Modi’s first meeting with Trump is likely to be exploratory, devoid of any frills
Prime minister Narendra Modi and US president Donald Trump’s first meeting may not yield much in terms of big bang agreements. It explains why Modi’s spin doctors have rightly underplayed the visit in terms of outcomes and operative issues. The trickiest part of Modi’s visit would be to forge a working relationship with Trump’s Republican administration. Given that the US president is a blunt talker, it would need deft handling from the Indian side to make things work.
Modi’s experience on this visit could be radically different from his deliberations with Trump’s predecessor, Barack Obama. Modi and Obama had hit off very well with convergence on several issues, shared a perspective on global issues and forged a strategic partnership between the two countries. Building on this hard work with a different administration, mindset, sensitivities and a fresh team of White House officials may not be easy. But, it’s not impossible either, given the shared objectives on vital bilateral and global issues.
Terrorism could easily be the biggest concern for both the countries where there’s likelihood of a joint action plan. While president Trump’s first and most potent enemy is the Islamic State and its Caliphate, for prime minister Modi, tackling state-sponsored terrorism from across the borders and the consolidating Pakistan-China axis on security issues would be priority. Tackling global terrorism, a lot of which emanates in India’s immediate neighbourhood, could be the starting point of such talks. The two sides could also discuss Trump’s Afghanistan policy and possible role for India in South Asia. Given that China-Pakistan may particularly appreciate an Indo-US on Afghanistan, Modi will have to tread cautiously without losing the plot.
Not just from the security angle, but even from an economic perspective, Afghanistan could offer a big opportunity and a challenge in the neighbourhood.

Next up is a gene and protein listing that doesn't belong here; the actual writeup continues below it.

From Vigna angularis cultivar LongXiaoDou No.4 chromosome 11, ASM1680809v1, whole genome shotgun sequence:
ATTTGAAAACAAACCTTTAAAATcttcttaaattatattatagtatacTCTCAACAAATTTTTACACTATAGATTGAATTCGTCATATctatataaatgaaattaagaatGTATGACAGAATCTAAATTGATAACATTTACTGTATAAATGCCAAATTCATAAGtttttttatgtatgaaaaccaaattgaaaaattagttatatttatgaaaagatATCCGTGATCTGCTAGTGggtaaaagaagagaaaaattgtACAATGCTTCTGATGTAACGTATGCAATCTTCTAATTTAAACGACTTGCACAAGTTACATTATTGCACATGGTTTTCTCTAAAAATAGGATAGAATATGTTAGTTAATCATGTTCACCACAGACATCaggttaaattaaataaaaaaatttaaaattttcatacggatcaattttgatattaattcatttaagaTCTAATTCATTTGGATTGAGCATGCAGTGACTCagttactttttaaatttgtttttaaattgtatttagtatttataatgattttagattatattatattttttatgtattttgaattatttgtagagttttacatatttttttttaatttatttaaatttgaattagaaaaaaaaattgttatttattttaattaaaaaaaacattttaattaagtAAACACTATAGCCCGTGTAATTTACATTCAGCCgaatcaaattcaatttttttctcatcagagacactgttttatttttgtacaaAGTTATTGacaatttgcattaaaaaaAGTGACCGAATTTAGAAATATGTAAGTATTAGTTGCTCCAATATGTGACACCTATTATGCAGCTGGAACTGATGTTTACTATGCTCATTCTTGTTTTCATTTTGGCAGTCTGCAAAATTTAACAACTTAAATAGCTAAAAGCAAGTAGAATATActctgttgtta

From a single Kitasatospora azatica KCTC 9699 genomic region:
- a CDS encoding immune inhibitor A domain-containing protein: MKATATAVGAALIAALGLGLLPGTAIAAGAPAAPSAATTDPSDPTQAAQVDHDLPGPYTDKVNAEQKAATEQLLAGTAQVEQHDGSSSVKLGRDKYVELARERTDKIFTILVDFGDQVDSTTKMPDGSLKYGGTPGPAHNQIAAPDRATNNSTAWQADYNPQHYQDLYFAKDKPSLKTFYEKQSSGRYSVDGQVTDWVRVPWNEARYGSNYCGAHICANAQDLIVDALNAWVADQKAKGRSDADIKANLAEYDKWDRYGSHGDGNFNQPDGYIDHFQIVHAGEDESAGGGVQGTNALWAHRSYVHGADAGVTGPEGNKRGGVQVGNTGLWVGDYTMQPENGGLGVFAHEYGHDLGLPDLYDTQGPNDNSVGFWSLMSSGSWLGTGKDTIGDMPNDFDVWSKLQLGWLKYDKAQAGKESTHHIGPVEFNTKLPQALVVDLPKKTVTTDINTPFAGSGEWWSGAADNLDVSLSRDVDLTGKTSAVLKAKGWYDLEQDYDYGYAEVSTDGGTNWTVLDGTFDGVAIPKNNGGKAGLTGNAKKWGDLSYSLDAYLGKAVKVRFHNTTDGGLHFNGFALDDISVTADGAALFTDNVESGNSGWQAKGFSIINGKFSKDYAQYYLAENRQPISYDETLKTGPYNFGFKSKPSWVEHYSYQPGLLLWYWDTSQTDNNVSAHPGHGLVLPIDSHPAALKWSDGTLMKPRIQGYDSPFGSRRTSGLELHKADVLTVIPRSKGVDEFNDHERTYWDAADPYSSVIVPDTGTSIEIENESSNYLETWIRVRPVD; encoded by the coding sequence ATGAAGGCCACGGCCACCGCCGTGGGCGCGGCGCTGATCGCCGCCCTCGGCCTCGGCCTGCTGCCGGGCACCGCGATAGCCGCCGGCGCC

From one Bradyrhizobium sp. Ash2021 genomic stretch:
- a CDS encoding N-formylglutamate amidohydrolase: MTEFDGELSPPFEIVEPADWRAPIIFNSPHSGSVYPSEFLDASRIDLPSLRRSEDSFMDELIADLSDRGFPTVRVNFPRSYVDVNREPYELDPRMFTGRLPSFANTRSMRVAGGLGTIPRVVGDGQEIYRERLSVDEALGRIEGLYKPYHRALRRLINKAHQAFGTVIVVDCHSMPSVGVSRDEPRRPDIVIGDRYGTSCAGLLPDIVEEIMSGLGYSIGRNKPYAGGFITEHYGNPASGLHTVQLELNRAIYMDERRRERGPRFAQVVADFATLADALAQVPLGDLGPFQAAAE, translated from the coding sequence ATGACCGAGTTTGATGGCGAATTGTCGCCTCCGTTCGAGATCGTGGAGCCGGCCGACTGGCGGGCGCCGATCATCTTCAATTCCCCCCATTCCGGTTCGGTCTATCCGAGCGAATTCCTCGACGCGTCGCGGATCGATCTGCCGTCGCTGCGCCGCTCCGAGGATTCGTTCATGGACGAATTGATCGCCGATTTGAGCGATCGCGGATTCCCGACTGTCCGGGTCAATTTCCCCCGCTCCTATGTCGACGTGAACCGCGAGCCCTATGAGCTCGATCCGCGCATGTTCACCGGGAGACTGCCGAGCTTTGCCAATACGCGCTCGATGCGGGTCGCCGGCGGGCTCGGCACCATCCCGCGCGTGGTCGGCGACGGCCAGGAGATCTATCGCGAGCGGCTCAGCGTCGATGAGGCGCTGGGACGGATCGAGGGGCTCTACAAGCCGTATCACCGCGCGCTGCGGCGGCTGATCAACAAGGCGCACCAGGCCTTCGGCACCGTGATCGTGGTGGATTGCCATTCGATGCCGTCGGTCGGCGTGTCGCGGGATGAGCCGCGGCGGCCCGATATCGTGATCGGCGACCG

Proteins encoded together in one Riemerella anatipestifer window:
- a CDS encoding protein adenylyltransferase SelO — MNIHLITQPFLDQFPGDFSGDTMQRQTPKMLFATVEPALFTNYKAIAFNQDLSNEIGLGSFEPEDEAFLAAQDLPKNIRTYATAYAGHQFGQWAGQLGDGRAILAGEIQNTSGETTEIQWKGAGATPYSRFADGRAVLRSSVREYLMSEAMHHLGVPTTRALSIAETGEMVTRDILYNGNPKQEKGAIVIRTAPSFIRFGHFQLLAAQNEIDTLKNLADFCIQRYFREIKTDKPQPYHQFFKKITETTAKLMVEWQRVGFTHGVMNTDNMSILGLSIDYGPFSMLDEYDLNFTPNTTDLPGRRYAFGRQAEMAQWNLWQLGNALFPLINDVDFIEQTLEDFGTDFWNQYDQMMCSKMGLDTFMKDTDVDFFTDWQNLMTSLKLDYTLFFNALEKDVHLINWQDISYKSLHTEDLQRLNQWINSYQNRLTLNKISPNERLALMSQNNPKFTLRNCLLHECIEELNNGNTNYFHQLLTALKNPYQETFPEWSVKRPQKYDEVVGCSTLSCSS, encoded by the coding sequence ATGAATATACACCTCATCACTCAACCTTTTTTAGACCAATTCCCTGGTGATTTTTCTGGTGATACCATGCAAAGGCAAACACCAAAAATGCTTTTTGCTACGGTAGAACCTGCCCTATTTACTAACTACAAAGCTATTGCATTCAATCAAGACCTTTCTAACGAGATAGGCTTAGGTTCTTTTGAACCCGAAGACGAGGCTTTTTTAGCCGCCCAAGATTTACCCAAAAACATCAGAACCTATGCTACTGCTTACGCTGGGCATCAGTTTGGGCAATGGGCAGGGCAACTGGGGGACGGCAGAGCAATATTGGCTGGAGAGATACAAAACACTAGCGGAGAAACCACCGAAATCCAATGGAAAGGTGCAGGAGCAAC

The Indo-US economic, trade and services engagement that totals $115 billion annually, could be yet another area for review. Given that president Trump is an astute businessman and wary of Modi’s ‘buy Indian and make in India’ campaigns, one needs to negate these concerns. It is important not to lose sight of the fact that Trump’s own campaign of ‘be American, buy American’ fetched him votes enough to get into office.
Even within this straight frame, there would be scope for expanding the trade engagement to $500 billion, as outlined in the Modi-Obama communiqué earlier last year. Similarly, there’s enough potential for joint development of defence equipment and projects that will provide jobs and opportunity for both sides.
Trump’s disdain for multi-lateral trading regimes will come handy to promote bilateral economic and trade agenda. From the Indian point of view, tackling the H1B visa issue is very important given that the country’s services exports seriously hinge on allowing highly talented professionals to move to the US.
Though the Trump administration has softened its stand, if only marginally, both Republicans and Democrats have been weary of Indian technology professionals encroaching upon American turf.
Trump’s policy towards energy issues are of serious concern for India, given that the Republican administration pulled out of the Paris accord, with the US president’s comments on India not exactly designed to set the bilateral relations on fire. Given the serious backing Trump got from coal mine workers across US, he may not be willing to buy India’s line for alternative energy matrix, especially the more cost effective solar energy projects.
Looked at any way, Modi’s visit must be seen more as exploratory rather than any high decibel engagement with the United States.